With some evidence supporting a trial court finding the wife had rebutted the presumption against maintenance, the appeals court could not find the trial court had abused its discretion.

The husband also argued the evidence did not support the amount of the award based on the statutory factors in Tex. Fam. Code Section 8.052. Under the statute, courts are to consider several factors in determining the amount and duration of a maintenance award.  In this case, the trial court considered those factors.

The appeals court found evidence supporting the statutory factors.  The wife had spent most of the 19-year marriage supporting the husband in his education and career.  She testified she had worked part-time for several years so she could be home with the children.  She had to increase her hours since the divorce case was filed.  She testified she would have a hard time finding a similar position locally if she lost her current job and that her employment was limited by the geographic restriction on the children’s primary residence designation. She also testified to having a serious medical condition.

There was evidence the husband made approximately $193,000 per year.  They had used their retirement to buy their first house. The appeals court noted the husband had been able to fund his accounts in the years since, but the wife had not. The wife testified regarding her lack of retirement savings, and there was evidence of an account in her name with $15,325.91.

The appeals court found there was evidence relating to the statutory factors the trial court could have based its determination on regarding the amount and duration of the maintenance payments. There was no abuse of discretion as to the amount, manner, or duration of the maintenance award.

The husband also argued the trial court abused its discretion in awarding the wife 70% of the community estate.  The divorce was granted on the grounds of insupportability.  The wife had spent most of the marriage caring for the children as a homemaker and supporting the husband’s pursuit of his own education and career.  The appeals court noted that the wife’s job and the geographic restriction limited her ability to obtain other employment. Furthermore, most of the assets she received in the property division were not liquid.  She would not have immediate access to those funds if she or the children needed them. The appeals court found no abuse of discretion in the property division.

The appeals court affirmed the trial court’s judgment.

In this case, the appeals court found sufficient evidence to support the trial court’s order.  If you are facing a divorce, an experienced Texas divorce attorney will work with you to identify the evidence to support your case.  Call McClure Law Group at 214.692.8200 to schedule a consultation.

Curated by Texas Bar Today. Follow us on Twitter @texasbartoday.



Read More –>

Handling issues related to the Right of First Refusal in Texas family law cases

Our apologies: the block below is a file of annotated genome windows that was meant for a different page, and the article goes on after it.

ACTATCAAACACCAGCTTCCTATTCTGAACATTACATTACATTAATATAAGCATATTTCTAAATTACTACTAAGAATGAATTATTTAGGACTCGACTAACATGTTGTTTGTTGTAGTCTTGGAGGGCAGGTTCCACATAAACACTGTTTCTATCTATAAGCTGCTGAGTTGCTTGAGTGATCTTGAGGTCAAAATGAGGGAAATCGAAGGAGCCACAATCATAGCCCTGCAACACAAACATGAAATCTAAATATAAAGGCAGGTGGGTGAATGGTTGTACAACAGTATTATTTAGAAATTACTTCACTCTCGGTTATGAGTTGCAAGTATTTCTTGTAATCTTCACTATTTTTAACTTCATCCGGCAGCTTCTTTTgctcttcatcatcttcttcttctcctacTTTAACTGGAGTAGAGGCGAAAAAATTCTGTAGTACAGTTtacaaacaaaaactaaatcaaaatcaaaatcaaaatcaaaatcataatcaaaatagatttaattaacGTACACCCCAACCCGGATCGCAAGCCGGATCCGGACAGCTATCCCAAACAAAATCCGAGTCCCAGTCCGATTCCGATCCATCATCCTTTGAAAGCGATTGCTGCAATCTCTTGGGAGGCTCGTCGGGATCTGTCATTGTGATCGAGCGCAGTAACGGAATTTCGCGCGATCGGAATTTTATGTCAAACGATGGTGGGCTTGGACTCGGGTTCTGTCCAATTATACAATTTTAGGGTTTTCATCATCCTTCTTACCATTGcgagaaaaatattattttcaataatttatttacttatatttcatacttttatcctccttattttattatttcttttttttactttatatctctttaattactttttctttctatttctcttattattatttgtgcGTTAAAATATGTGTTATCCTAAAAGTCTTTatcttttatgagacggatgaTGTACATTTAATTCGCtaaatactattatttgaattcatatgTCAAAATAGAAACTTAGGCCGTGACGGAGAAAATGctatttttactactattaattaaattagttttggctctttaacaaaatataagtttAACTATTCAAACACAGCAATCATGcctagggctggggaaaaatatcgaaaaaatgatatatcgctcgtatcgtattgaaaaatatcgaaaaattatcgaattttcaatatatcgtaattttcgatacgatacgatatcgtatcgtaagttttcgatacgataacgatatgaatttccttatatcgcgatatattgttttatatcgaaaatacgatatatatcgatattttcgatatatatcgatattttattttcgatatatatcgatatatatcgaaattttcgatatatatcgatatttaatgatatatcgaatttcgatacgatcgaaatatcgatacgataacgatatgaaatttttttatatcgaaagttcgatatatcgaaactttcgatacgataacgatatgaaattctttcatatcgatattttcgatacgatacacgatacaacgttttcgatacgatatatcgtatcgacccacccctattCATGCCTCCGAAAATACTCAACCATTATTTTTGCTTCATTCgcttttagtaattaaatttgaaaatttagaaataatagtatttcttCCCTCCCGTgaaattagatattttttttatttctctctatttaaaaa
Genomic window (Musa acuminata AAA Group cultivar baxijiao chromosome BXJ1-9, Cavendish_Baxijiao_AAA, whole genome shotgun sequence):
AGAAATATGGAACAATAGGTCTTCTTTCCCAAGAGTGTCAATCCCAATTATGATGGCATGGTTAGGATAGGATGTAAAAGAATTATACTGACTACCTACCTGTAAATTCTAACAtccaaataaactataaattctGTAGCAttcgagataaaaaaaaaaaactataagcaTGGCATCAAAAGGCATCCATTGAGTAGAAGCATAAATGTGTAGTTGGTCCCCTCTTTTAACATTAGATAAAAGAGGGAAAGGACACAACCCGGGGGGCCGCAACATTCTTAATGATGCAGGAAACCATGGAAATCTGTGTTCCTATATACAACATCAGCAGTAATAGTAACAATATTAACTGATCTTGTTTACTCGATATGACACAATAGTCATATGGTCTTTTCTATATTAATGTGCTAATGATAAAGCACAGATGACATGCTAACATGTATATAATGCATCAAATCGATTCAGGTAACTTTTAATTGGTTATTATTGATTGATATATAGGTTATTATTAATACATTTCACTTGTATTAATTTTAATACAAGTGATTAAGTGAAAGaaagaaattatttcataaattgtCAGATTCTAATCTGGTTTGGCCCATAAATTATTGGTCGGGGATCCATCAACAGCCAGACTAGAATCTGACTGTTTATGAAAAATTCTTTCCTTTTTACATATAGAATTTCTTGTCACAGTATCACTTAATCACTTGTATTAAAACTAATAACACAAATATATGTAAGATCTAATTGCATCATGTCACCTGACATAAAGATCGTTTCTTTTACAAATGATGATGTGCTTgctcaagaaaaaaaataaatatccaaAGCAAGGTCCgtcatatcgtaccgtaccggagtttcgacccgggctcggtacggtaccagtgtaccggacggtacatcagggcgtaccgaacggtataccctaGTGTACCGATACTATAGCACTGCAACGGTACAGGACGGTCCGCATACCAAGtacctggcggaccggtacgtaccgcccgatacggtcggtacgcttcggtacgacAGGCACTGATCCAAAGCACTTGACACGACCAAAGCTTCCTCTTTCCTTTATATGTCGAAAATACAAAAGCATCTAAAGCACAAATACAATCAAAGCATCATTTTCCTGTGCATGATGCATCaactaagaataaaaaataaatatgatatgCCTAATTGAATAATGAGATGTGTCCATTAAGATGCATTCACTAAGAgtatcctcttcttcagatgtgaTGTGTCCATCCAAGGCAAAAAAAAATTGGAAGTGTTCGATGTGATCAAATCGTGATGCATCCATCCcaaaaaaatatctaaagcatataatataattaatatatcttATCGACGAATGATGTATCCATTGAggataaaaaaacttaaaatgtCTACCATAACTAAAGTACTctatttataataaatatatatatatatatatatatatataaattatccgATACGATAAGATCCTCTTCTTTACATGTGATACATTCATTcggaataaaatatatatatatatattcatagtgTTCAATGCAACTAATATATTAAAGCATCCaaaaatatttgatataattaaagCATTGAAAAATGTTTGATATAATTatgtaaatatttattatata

Handling issues related to the Right of First Refusal in Texas family law cases

Originally published by The Law Office of Bryan Fagan, PLLC Blog.

The right of first refusal is an issue that comes up in family law cases that can cause even the most creative and experienced family law attorney to scratch their heads on how to proceed. Essentially, the right of first refusal allows a parent who is not entitled to possession for a specified period of possession to be able to take possession of the child if the other parent is not able to do so. Allow me to provide you with an example of how this situation could arise in real life.

Suppose that your ex-husband is scheduled for a visitation period with your son beginning at 6:00 p.m. on this Friday and ending at 6:00 p.m. on the following Sunday. In the morning on Thursday, he receives a phone call that alerts him to the fact that he will need to work this weekend. Since your divorce decree contains a right of first refusal, he must contact you as soon as he becomes aware of this scheduling conflict and provide you with your right to refuse visitation that is offered to you. You have the option to take possession of your son this weekend even though the divorce decree states this is your ex-husband’s weekend for possession of him.

We also see issues that arise when parents like yourself begin dating again after a divorce has concluded. If you are not able to take possession of your child for a weekend visit, you may want your girlfriend to be able to pick your child up from his mothers’ home and then drop him off the following Sunday. Since you are able to designate an adult to pick your child up in the event that you are unable to, what’s the harm in having that same adult care for your child during a weekend that you’re not able to see him? Your girlfriend may really want to see your child, and after all- it’s your weekend so it should be your call, right?